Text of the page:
The theme for this year’s Mental Health Awareness Week (May 11th – 17th 2015) is Mindfulness. Gill Wier explains what mindfulness is and how it can help us cope with difficulties and enjoy life to the full.
Mindfulness is becoming a popular concept in the therapeutic world and beyond but it’s by no means new - it has been used for thousands of years by Buddhists as a key element of their religious practice and is also used in yoga. However, the practice of mindfulness can be beneficial to people from any religion or none.
Here and Now
Mindfulness is all about connecting with your experience in the present moment. As you read this now become aware of yourself breathing. Take a couple of moments to focus on the sensations of breathing in and out, how your chest rises and falls. This is a brief example of how mindfulness shifts our awareness onto what we are experiencing through our senses in the here and now.
Being not Doing
When we shift our awareness onto what we can sense in the here and now we are shifting from a state of doing into a state of being. I am simply aware of what it’s like to be me, in my body, in this place, at this moment right now.
An Attitude of Acceptance
In mindfulness we approach our experience with an attitude of curiosity, calmness and acceptance. If I notice an unpleasant sensation in my body, rather than tensing up and fighting against that feeling I approach it with interest and curiosity – what does it feel like? I imagine space around that sensation, making room for it in my body. The sensation often changes or disappears – but this is not the aim of mindfulness – the aim is simply to notice in a non-judgemental and accepting way in order to become more aware of my experience.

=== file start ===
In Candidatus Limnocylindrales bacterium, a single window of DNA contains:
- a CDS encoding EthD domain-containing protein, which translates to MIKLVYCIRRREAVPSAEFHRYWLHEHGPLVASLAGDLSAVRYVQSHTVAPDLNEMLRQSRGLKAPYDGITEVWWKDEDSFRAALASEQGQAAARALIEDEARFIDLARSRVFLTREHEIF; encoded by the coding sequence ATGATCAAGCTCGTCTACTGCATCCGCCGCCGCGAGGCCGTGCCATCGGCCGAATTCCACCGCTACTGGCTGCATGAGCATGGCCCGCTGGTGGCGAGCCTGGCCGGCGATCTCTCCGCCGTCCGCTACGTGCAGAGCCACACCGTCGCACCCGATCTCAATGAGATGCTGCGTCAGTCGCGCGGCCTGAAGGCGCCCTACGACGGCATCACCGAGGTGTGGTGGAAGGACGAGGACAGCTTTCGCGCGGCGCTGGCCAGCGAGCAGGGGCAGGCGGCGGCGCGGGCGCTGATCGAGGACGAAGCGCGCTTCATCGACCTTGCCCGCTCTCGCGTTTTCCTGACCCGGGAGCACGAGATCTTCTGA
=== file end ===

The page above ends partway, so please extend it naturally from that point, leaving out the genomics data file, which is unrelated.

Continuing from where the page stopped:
How does mindfulness help?
Many of us live in the past or the future for much of the time but the present is where we actually exist and can influence things. We can’t change the past or predict the future but we can enjoy the gift of this moment. Practising mindfulness daily can help us to accept and overcome the symptoms of anxiety and depression. When we can recognise “I am OK right now,” we experience relief and are able to switch off from fearful or negative thoughts by shifting our focus onto our present experience.
I have introduced many clients to the concept of mindfulness and have seen how effective it has been in helping people, for example, those who are struggling with anxiety following a traumatic incident. There is a growing body of research to show that mindfulness can be helpful for people with mental and physical health problems such as stress, depression, chronic pain and eating disorders and it is being acknowledged as a useful intervention by the NHS.